Before the establishment of the first Burman kingdom, Pagan, in Burma, the Mons both in Thailand and Burma were politically organized as the confederacy of Ramanya, and their kingdoms were stable until the 8th century. They seem to have extended their empire to Pegu and Arakan in the early centuries of the Christian era, and to have held sway for sixteen centuries. Part of thie population dwell on the delta of the Irawadi, Mon being the name used by themselves for the native populations of Pegu, Moulmein, Amherst, and Martaban; but their neighbors call them Talaing, and the same names, Mon or Talaing, are given to the vernacular language of Pegu. The alphabet, like that of the T'hay and Burmese, is of Indian origin, being essentially that of the Pali form of speech; and, like all alphabets of this kind, its language embodies a Buddhist literature. The Mon language is quite unintelligible to a Burmese or Siamese.
There is one great difference between the annals of the Taking and Burman races. The Taking national historians do not pretend to account for the origin of their race. While, like all other nations, their earliest traditions are largely mixed, with fable, they do not extend these back into a mythical antiquity, and go no further back than the era of Gaudama, that is, about 600 years before Christ. They have no tradition of ever having occupied other than their present localities, or of any changes or migrations of their race.
The Telingana wanderers went not only to Burma, but also to Cambodia. They civilised both countries, and both races have traditions of the foundation of the first city. Two princes of Thubinga, in the country of Karanaka (Karnata), in Kalinga (Telingana), left the continent, and came to live on the Peguan seashore, near the present town of Thaton. They found a naga-ma's (she-dragon = pretty maiden) eggs, out of which two boys were hatched. One died; the other grew up to be a prince, and founded the present town of Thaton, under the name of Thihayaza, on the coast. This was possibly around 600 BC. The town is now 8 miles in an air-line from the sea. The first Buddhist teachers came after the Third Great Council, in 241 BC. The old dynasty still ruled in Thaton.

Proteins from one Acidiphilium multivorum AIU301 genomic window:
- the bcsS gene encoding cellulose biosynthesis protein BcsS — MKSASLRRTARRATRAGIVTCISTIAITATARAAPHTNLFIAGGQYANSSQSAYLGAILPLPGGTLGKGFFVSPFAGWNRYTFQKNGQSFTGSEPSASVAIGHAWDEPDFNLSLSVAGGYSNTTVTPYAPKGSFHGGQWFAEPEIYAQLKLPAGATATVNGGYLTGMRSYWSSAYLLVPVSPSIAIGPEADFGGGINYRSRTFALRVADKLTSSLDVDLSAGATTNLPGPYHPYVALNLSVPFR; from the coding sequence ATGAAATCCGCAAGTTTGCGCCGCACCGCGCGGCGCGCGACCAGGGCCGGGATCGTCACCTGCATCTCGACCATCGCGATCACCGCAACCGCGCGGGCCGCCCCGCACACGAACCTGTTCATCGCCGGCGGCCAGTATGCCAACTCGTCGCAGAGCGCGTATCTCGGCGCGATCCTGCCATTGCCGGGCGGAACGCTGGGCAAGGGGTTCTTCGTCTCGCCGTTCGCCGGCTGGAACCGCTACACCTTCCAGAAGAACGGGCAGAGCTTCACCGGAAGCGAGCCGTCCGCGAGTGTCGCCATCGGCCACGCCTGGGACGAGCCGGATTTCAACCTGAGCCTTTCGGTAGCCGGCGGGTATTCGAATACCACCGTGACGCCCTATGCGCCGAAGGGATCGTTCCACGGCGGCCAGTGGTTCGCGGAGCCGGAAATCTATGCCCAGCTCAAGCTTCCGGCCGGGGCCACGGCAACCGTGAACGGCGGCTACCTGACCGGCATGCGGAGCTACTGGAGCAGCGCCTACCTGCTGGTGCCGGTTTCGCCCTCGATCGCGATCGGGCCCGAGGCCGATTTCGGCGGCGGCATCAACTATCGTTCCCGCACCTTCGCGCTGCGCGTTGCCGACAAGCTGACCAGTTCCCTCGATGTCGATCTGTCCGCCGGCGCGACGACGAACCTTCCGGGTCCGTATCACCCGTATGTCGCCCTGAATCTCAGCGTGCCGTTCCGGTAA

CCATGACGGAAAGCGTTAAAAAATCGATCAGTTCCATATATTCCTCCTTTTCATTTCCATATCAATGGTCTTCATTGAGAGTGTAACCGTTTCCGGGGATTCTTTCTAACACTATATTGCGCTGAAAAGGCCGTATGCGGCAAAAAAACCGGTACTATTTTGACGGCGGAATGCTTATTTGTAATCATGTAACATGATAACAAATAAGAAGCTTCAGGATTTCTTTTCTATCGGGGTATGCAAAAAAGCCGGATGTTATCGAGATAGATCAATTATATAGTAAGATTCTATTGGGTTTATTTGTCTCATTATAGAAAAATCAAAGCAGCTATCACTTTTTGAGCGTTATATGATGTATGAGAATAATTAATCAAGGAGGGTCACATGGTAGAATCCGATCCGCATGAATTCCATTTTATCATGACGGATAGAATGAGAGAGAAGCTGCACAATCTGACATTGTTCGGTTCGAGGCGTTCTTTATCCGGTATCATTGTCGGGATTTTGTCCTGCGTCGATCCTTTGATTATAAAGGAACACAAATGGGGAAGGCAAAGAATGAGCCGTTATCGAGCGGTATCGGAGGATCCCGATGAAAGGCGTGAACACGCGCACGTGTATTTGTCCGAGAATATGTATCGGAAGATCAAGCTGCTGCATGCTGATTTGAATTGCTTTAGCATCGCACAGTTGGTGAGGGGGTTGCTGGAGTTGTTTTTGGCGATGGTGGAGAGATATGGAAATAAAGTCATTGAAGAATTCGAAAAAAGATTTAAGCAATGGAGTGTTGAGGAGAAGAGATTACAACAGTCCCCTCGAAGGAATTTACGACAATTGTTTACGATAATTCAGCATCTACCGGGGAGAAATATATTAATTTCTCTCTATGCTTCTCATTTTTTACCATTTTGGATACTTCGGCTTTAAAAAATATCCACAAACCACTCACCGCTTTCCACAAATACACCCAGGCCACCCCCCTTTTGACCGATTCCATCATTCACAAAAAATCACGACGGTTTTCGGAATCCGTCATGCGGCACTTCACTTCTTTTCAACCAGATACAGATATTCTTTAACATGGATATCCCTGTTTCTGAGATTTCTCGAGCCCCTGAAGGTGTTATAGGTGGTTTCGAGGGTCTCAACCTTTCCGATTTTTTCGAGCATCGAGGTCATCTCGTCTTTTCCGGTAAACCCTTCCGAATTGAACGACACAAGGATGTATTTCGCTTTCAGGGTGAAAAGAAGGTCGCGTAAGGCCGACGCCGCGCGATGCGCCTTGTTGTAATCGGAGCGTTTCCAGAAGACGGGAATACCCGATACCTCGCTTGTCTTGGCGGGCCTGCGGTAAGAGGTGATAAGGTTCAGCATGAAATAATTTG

As in all Buddhist countries Gaudama is alleged to have personally visited and preached in them, he is said to have so done in Thatone. But there are two versions of the legend. According to one this visit took place in the reign of Theeharaza himself, according to the other in that of his son Theereemathawka. This will give two dates to select from for the founding of Thatone. The first account places the visit of Gaudama in the thirty-seventh year before he attained neikban, and as Theeharaza is said to have died in the same year, having reigned sixty years, this will give BC 603 as the date of the foundation of the city. If, on the other hand, we accept King Theereemathawka as the contemporary of Gaudama, the date of Theeharaza's reign and of the founding of Thatone will be thrown back some sixty or eighty years. It is hardly to be expected to do more than approximately fix the commencement of the history of Thatone and of the Talaing people between 600 and 700 BC.
The ancient Mon Chronicles give a list of fifty-nine kings of Pegu, who reigned at Suvarna Bhumi or Thaton. The first King of Thaton, Thiha Raja, came from India, and died in 543 BC, the year in which Gaudama attained Buddhahood; and the last of the long line, Maniiha, was conquered and carried off as a prisoner to Pagan by Anawratazaw [Anoarahta], in 1057 AD [about 1050 AD] when he came to conquer and destroy the Mon kingdom at Thaton.